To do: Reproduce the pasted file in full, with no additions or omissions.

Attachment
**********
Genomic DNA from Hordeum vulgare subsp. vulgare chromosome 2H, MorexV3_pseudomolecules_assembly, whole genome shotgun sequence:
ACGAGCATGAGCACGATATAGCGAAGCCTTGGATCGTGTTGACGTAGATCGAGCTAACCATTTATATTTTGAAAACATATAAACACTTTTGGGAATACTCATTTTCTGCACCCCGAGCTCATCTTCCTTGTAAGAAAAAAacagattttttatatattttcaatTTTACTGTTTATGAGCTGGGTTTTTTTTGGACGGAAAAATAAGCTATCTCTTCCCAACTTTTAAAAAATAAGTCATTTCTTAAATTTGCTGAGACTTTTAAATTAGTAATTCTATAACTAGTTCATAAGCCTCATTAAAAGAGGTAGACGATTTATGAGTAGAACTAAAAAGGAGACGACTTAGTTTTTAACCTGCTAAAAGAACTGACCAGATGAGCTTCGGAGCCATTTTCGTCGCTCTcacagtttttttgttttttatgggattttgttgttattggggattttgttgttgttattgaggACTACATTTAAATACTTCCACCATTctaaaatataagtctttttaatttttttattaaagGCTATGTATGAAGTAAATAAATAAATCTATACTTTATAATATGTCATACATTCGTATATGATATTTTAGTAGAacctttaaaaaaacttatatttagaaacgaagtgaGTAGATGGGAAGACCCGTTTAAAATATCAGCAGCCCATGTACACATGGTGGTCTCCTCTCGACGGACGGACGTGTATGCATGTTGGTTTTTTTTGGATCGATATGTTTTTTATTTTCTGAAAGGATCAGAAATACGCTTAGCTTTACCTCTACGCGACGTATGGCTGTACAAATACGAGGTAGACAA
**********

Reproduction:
Genomic DNA from Hordeum vulgare subsp. vulgare chromosome 2H, MorexV3_pseudomolecules_assembly, whole genome shotgun sequence:
ACGAGCATGAGCACGATATAGCGAAGCCTTGGATCGTGTTGACGTAGATCGAGCTAACCATTTATATTTTGAAAACATATAAACACTTTTGGGAATACTCATTTTCTGCACCCCGAGCTCATCTTCCTTGTAAGAAAAAAacagattttttatatattttcaatTTTACTGTTTATGAGCTGGGTTTTTTTTGGACGGAAAAATAAGCTATCTCTTCCCAACTTTTAAAAAATAAGTCATTTCTTAAATTTGCTGAGACTTTTAAATTAGTAATTCTATAACTAGTTCATAAGCCTCATTAAAAGAGGTAGACGATTTATGAGTAGAACTAAAAAGGAGACGACTTAGTTTTTAACCTGCTAAAAGAACTGACCAGATGAGCTTCGGAGCCATTTTCGTCGCTCTcacagtttttttgttttttatgggattttgttgttattggggattttgttgttgttattgaggACTACATTTAAATACTTCCACCATTctaaaatataagtctttttaatttttttattaaagGCTATGTATGAAGTAAATAAATAAATCTATACTTTATAATATGTCATACATTCGTATATGATATTTTAGTAGAacctttaaaaaaacttatatttagaaacgaagtgaGTAGATGGGAAGACCCGTTTAAAATATCAGCAGCCCATGTACACATGGTGGTCTCCTCTCGACGGACGGACGTGTATGCATGTTGGTTTTTTTTGGATCGATATGTTTTTTATTTTCTGAAAGGATCAGAAATACGCTTAGCTTTACCTCTACGCGACGTATGGCTGTACAAATACGAGGTAGACAA